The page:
Petition update: sharing community experiences of moderation with big tech

After Instagram announced updates to their Terms of Use in November 2020, a petition I started with a variety of accounts posting content related to nudity, sexuality and performance was signed by over 100,000 people. As a result of the petition and of connections via academic circles, I was able to speak to members of Facebook/Instagram’s policy teams to relay users’ concerns about the moderation of nudity and sexuality on the platform. This blog post is an update on the petition and moderation of nudity and sexuality since these conversations started.

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Communications with Facebook / Instagram following the ToS Petition

This update on the state of moderation of nudity and sexuality and on conversations with FB/IG following the petition has been a long time coming. I launched the petition at the end of November, and by the week the ToS were going to come into force I ended up speaking with someone at Facebook policy – the day before my PhD thesis defense!

In December, my at Facebook policy contact reiterated the importance of engaging different communities to determine the effectiveness of and issues with the platform’s moderation. They were interested in learning more about the concerns and issues of users posting nudity and sexuality on Instagram.

As a result, @thequeenofsexy created a survey to gather these experiences, with my input and the input of @samantha.ssun, @fladdison, @the.nicky.ninedoors, @avahennessyy, @riotsandcrows, @jordankensley and @novacainedances_llc. I communicated the outcome of this survey to Facebook/Instagram in February.

It took me a long time to have some news because my contact went on maternity leave. Recently though, I’ve been able to speak to policy employees across the United States/European Union teams about the possibility to hold an online community event for FB to clarify their policies and hear communities’ concerns about posting content featuring nudity and sexuality.

A community event to discuss moderation policies?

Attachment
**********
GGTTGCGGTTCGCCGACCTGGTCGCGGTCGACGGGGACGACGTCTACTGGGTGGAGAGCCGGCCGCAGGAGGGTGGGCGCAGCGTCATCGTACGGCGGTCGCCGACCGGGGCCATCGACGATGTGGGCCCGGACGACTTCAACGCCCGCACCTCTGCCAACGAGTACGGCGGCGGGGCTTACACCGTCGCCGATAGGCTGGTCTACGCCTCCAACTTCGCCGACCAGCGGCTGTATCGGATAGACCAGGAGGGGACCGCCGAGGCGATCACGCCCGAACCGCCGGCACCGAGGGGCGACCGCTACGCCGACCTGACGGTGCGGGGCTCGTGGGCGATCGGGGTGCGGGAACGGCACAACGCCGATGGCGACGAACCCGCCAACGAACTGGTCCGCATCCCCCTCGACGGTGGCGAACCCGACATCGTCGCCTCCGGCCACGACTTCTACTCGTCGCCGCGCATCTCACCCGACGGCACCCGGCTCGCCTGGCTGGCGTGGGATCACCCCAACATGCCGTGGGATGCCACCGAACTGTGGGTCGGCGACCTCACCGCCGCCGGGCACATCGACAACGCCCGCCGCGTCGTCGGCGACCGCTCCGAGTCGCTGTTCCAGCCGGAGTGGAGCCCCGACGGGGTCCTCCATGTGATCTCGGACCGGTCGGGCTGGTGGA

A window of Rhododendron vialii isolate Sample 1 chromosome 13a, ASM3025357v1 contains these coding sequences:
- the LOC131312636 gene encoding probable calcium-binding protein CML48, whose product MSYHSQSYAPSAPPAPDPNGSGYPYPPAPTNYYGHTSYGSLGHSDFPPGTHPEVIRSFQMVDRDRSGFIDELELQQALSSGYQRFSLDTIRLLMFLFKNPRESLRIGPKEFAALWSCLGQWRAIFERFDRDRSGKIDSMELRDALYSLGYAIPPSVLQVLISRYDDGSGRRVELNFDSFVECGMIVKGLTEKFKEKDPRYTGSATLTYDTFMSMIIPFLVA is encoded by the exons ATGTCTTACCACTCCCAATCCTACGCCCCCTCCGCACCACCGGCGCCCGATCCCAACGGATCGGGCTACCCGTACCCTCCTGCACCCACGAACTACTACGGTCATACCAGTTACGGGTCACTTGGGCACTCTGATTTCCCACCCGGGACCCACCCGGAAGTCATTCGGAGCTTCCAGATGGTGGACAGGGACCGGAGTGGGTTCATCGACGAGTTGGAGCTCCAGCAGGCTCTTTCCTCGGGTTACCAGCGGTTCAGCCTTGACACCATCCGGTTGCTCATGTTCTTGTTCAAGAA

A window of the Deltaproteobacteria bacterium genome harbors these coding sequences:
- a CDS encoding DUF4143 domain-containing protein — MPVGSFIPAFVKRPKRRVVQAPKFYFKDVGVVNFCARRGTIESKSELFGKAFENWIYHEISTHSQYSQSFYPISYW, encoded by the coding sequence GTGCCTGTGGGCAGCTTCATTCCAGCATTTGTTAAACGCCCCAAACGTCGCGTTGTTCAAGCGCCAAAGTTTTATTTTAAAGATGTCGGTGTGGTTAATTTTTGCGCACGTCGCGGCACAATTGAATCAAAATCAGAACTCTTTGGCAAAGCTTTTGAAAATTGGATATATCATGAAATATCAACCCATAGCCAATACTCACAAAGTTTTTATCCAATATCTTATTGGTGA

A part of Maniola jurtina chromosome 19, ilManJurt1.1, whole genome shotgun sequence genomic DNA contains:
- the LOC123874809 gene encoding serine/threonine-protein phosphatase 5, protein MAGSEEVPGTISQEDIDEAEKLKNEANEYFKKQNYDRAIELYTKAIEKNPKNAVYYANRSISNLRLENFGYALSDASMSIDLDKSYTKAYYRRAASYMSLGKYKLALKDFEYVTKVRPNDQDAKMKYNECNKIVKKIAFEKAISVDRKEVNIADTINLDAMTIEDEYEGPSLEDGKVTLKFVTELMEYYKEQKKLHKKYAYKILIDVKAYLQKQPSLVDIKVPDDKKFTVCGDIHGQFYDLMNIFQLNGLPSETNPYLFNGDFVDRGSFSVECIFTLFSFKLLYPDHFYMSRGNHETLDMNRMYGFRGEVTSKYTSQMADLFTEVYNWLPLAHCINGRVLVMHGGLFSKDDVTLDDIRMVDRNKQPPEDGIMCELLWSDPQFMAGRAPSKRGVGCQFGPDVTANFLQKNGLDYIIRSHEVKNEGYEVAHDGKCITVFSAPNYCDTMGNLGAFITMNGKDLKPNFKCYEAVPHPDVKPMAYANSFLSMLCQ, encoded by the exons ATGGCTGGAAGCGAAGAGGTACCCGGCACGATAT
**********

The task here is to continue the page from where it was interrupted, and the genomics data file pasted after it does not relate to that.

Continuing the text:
The shape and ‘rules’ of the event are something FB/IG are still trying to figure out. They’re hoping to involve different team members who deal with different aspects of nudity policies, and they’re hoping to make the event accessible online to different user communities across different time zones.

The aim will be two-fold: giving users clarity about FB/IG’s moderation policies and their implementation, plus allowing them and their concerns to be heard. For the event to take place, I have to figure out different themes for FB/IG to address and to understand the shape this discussion would have.

Themes already identified through the petition and survey include:

  • Content recommendation policy (shadowban);
  • Solicitation policy;
  • Inconsistencies in the moderation of content by celebrity accounts;
  • What to do when accounts are wrongly deleted and/or shadowbanned;
  • Inconsistency in the moderation of accounts DMing / commenting harassment and people banned for nudity;
  • Account verification.

Specific, personal concerns about the moderation of single accounts will not be addressed because Facebook would have to review each accounts for that to happen, but I’d love for everyone to comment / get involved with their GENERAL concerns for me to identify more moderation themes to communicate to Facebook.

Post ToS Petition survey results

The survey created by @thequeenofsexy, which was shared and filled out by 250 accounts posting nudity and sexuality on Instagram, proved to be a very informative (and depressing) snapshot into IG’s moderation of this type of content. The survey already highlighted some key themes that are worth discussing further in a possible community event.

This survey, filled out by a majority of women (73%), revealed that 66% of respondents felt discriminated against by IG / FB. Respondents included an overlapping set of: lingerie/apparel accounts (65%), sex workers (46%), LGBTQIA+ accounts (46%), activists (43%), photographers/artists (43%), models (42%) pole dancers (36%), disabled people (15%), fat people (21%) and BIPOC accounts (9%).

The biggest challenges faced with the survey were related to people trusting to fill out something that would be communicated to Facebook, and in reaching BIPOC communities – 82% of our respondents were white.

What the survey really helped with with was highlighting moderation challenges and inconsistencies faced by users. 15% of the users surveyed had their account deleted without warning. Many claimed to have lost money due to to FB/IG’s moderation: 33% of respondents claimed to have lost hundreds in their respective currencies, while 12% lost near thousands and 9% lost about thousands. Issues users mentioned included:

  • Loss of engagement resulting in missed brand partnerships or loss of earnings
  • Loss of opportunities – e.g. TV series’ developments, performing opportunities or networking – due to account deletion and/or loss of visibility
  • Deletion of content and/or accounts that comply with community guidelines – e.g. fine art
  • Loss of contact with local networks and communities resulting in loss of information on food, taxes, medical and housing assistance
  • Deletion of sex education content previously featured in and endorsed by mainstream media outlets.

The main moderation challenges highlighted by the surveys were:

  • Inconsistency in deletion of content that seems to comply with community guidelines
  • Inability to be verified, resulting in exposure to scam artists and impersonation
  • Vague feedback on why accounts or content were deleted